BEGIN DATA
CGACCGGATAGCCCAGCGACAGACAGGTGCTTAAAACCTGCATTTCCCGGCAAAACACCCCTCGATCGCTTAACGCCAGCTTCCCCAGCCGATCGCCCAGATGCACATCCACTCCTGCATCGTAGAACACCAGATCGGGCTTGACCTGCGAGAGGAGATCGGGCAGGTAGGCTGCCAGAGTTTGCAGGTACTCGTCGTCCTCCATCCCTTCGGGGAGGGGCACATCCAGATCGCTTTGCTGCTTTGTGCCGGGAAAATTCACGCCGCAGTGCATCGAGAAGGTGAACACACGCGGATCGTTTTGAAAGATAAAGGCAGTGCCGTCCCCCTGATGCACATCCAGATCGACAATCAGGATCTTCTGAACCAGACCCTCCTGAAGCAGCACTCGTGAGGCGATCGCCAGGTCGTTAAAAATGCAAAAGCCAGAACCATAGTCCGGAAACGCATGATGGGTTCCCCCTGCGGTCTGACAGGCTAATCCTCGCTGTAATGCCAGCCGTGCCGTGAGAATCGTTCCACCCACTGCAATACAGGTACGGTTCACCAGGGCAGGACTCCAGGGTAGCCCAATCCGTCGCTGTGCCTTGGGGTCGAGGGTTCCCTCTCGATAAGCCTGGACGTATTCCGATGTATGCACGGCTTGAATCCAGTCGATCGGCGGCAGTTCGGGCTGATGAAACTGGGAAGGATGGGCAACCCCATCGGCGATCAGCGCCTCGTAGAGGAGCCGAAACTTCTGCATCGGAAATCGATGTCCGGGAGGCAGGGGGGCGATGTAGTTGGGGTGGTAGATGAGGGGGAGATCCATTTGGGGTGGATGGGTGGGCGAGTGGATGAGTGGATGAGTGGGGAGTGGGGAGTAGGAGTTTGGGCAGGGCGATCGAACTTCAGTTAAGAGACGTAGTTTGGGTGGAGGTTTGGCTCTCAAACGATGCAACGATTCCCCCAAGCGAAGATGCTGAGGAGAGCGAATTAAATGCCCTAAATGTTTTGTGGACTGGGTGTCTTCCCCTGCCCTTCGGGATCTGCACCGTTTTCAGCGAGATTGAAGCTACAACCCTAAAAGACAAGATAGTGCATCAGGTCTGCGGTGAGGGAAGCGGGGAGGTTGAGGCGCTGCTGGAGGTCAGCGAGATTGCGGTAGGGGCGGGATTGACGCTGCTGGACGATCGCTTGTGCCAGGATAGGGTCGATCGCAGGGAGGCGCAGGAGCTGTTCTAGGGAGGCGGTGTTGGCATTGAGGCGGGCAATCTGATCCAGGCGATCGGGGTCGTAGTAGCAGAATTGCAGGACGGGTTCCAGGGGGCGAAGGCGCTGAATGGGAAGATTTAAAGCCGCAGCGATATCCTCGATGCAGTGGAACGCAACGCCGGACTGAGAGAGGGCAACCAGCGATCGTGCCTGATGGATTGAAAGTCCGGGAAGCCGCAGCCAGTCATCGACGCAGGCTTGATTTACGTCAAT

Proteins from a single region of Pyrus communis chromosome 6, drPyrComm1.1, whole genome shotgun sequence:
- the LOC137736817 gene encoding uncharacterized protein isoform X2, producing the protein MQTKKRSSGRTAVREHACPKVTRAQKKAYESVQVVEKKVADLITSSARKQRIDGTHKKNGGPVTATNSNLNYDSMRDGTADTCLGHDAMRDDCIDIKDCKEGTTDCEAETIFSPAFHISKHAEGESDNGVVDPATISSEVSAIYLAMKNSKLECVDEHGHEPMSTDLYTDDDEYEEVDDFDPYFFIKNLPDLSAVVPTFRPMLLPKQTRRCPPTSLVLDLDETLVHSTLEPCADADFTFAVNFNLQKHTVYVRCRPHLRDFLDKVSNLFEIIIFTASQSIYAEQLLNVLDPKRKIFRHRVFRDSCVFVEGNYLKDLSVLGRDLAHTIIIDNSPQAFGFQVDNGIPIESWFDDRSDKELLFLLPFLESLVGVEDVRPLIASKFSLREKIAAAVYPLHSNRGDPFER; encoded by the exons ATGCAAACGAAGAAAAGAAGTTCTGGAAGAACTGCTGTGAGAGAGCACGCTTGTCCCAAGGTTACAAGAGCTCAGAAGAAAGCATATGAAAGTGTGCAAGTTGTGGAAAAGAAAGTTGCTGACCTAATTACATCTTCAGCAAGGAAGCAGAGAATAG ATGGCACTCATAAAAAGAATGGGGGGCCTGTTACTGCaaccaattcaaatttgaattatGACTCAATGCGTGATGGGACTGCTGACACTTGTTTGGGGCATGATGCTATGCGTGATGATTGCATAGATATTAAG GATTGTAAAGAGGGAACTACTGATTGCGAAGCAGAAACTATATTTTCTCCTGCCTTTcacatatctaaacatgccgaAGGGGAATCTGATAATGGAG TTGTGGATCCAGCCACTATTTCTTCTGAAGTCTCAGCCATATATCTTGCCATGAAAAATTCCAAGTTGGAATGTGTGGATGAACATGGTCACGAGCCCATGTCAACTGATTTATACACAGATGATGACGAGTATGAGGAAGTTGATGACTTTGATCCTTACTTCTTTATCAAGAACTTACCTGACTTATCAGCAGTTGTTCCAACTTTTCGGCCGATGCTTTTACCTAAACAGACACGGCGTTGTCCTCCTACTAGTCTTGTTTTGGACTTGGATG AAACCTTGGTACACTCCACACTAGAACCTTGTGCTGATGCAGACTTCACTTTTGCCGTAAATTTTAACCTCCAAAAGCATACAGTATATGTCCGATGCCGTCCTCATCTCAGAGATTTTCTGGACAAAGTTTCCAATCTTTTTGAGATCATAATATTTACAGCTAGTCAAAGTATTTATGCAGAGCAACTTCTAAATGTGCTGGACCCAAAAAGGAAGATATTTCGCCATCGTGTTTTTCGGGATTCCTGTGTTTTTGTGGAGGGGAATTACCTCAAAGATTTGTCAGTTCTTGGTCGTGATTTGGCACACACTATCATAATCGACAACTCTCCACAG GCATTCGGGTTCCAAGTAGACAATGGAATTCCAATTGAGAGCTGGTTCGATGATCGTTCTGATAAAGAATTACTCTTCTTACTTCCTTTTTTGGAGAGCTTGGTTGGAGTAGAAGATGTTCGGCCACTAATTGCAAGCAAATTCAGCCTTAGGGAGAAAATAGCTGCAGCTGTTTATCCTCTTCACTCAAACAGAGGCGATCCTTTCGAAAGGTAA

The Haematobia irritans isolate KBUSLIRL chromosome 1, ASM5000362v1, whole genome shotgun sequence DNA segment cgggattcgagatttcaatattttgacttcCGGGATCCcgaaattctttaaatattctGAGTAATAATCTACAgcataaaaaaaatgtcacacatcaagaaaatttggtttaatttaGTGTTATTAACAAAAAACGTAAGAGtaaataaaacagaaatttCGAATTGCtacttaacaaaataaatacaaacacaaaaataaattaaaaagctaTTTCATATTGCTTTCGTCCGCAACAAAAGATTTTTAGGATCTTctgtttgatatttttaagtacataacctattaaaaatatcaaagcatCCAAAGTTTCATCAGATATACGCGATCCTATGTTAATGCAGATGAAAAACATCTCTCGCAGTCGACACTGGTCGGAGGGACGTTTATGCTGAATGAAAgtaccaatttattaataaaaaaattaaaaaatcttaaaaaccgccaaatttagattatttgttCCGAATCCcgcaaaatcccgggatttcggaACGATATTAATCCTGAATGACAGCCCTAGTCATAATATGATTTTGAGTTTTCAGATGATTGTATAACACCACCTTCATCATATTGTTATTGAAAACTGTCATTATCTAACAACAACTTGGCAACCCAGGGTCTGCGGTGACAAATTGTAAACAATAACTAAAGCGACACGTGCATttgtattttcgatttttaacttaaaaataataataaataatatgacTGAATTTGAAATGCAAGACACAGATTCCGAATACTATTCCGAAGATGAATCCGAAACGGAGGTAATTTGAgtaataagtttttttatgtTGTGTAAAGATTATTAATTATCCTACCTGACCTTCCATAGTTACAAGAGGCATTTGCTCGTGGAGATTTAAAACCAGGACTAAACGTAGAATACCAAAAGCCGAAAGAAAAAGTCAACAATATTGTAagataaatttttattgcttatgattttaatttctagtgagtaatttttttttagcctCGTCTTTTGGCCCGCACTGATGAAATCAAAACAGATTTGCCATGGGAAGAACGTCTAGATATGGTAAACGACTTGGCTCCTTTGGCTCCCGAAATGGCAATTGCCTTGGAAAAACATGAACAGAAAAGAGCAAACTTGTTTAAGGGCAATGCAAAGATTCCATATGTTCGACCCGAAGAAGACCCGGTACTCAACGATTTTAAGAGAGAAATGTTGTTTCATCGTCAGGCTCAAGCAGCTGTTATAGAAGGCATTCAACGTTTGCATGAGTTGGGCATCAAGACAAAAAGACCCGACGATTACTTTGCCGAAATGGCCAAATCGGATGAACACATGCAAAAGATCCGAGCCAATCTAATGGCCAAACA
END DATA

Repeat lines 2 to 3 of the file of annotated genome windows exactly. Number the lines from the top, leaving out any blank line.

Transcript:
Proteins from a single region of Pyrus communis chromosome 6, drPyrComm1.1, whole genome shotgun sequence:
- the LOC137736817 gene encoding uncharacterized protein isoform X2, producing the protein MQTKKRSSGRTAVREHACPKVTRAQKKAYESVQVVEKKVADLITSSARKQRIDGTHKKNGGPVTATNSNLNYDSMRDGTADTCLGHDAMRDDCIDIKDCKEGTTDCEAETIFSPAFHISKHAEGESDNGVVDPATISSEVSAIYLAMKNSKLECVDEHGHEPMSTDLYTDDDEYEEVDDFDPYFFIKNLPDLSAVVPTFRPMLLPKQTRRCPPTSLVLDLDETLVHSTLEPCADADFTFAVNFNLQKHTVYVRCRPHLRDFLDKVSNLFEIIIFTASQSIYAEQLLNVLDPKRKIFRHRVFRDSCVFVEGNYLKDLSVLGRDLAHTIIIDNSPQAFGFQVDNGIPIESWFDDRSDKELLFLLPFLESLVGVEDVRPLIASKFSLREKIAAAVYPLHSNRGDPFER; encoded by the exons ATGCAAACGAAGAAAAGAAGTTCTGGAAGAACTGCTGTGAGAGAGCACGCTTGTCCCAAGGTTACAAGAGCTCAGAAGAAAGCATATGAAAGTGTGCAAGTTGTGGAAAAGAAAGTTGCTGACCTAATTACATCTTCAGCAAGGAAGCAGAGAATAG ATGGCACTCATAAAAAGAATGGGGGGCCTGTTACTGCaaccaattcaaatttgaattatGACTCAATGCGTGATGGGACTGCTGACACTTGTTTGGGGCATGATGCTATGCGTGATGATTGCATAGATATTAAG GATTGTAAAGAGGGAACTACTGATTGCGAAGCAGAAACTATATTTTCTCCTGCCTTTcacatatctaaacatgccgaAGGGGAATCTGATAATGGAG TTGTGGATCCAGCCACTATTTCTTCTGAAGTCTCAGCCATATATCTTGCCATGAAAAATTCCAAGTTGGAATGTGTGGATGAACATGGTCACGAGCCCATGTCAACTGATTTATACACAGATGATGACGAGTATGAGGAAGTTGATGACTTTGATCCTTACTTCTTTATCAAGAACTTACCTGACTTATCAGCAGTTGTTCCAACTTTTCGGCCGATGCTTTTACCTAAACAGACACGGCGTTGTCCTCCTACTAGTCTTGTTTTGGACTTGGATG AAACCTTGGTACACTCCACACTAGAACCTTGTGCTGATGCAGACTTCACTTTTGCCGTAAATTTTAACCTCCAAAAGCATACAGTATATGTCCGATGCCGTCCTCATCTCAGAGATTTTCTGGACAAAGTTTCCAATCTTTTTGAGATCATAATATTTACAGCTAGTCAAAGTATTTATGCAGAGCAACTTCTAAATGTGCTGGACCCAAAAAGGAAGATATTTCGCCATCGTGTTTTTCGGGATTCCTGTGTTTTTGTGGAGGGGAATTACCTCAAAGATTTGTCAGTTCTTGGTCGTGATTTGGCACACACTATCATAATCGACAACTCTCCACAG GCATTCGGGTTCCAAGTAGACAATGGAATTCCAATTGAGAGCTGGTTCGATGATCGTTCTGATAAAGAATTACTCTTCTTACTTCCTTTTTTGGAGAGCTTGGTTGGAGTAGAAGATGTTCGGCCACTAATTGCAAGCAAATTCAGCCTTAGGGAGAAAATAGCTGCAGCTGTTTATCCTCTTCACTCAAACAGAGGCGATCCTTTCGAAAGGTAA